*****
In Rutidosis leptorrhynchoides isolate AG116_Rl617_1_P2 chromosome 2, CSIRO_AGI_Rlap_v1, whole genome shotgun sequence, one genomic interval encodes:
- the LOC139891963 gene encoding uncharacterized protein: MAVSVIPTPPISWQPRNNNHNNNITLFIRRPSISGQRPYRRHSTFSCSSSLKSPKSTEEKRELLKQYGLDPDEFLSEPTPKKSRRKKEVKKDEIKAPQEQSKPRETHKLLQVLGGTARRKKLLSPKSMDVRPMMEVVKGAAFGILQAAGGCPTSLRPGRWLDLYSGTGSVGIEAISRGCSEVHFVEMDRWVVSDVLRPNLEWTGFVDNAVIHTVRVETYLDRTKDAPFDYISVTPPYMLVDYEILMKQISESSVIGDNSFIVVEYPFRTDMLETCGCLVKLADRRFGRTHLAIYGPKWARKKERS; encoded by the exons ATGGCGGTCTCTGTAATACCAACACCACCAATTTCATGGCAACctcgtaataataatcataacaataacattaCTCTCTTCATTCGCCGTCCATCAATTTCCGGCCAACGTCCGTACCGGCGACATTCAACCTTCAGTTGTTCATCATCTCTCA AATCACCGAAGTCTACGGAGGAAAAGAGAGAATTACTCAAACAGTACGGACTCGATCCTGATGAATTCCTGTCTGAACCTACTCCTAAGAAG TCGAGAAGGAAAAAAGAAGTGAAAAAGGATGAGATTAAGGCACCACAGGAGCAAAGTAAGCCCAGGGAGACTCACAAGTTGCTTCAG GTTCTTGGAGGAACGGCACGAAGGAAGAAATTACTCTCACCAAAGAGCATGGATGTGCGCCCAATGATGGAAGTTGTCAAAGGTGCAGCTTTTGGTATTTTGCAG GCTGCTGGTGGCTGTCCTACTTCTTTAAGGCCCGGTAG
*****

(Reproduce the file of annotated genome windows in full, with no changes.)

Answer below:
In Rutidosis leptorrhynchoides isolate AG116_Rl617_1_P2 chromosome 2, CSIRO_AGI_Rlap_v1, whole genome shotgun sequence, one genomic interval encodes:
- the LOC139891963 gene encoding uncharacterized protein: MAVSVIPTPPISWQPRNNNHNNNITLFIRRPSISGQRPYRRHSTFSCSSSLKSPKSTEEKRELLKQYGLDPDEFLSEPTPKKSRRKKEVKKDEIKAPQEQSKPRETHKLLQVLGGTARRKKLLSPKSMDVRPMMEVVKGAAFGILQAAGGCPTSLRPGRWLDLYSGTGSVGIEAISRGCSEVHFVEMDRWVVSDVLRPNLEWTGFVDNAVIHTVRVETYLDRTKDAPFDYISVTPPYMLVDYEILMKQISESSVIGDNSFIVVEYPFRTDMLETCGCLVKLADRRFGRTHLAIYGPKWARKKERS; encoded by the exons ATGGCGGTCTCTGTAATACCAACACCACCAATTTCATGGCAACctcgtaataataatcataacaataacattaCTCTCTTCATTCGCCGTCCATCAATTTCCGGCCAACGTCCGTACCGGCGACATTCAACCTTCAGTTGTTCATCATCTCTCA AATCACCGAAGTCTACGGAGGAAAAGAGAGAATTACTCAAACAGTACGGACTCGATCCTGATGAATTCCTGTCTGAACCTACTCCTAAGAAG TCGAGAAGGAAAAAAGAAGTGAAAAAGGATGAGATTAAGGCACCACAGGAGCAAAGTAAGCCCAGGGAGACTCACAAGTTGCTTCAG GTTCTTGGAGGAACGGCACGAAGGAAGAAATTACTCTCACCAAAGAGCATGGATGTGCGCCCAATGATGGAAGTTGTCAAAGGTGCAGCTTTTGGTATTTTGCAG GCTGCTGGTGGCTGTCCTACTTCTTTAAGGCCCGGTAG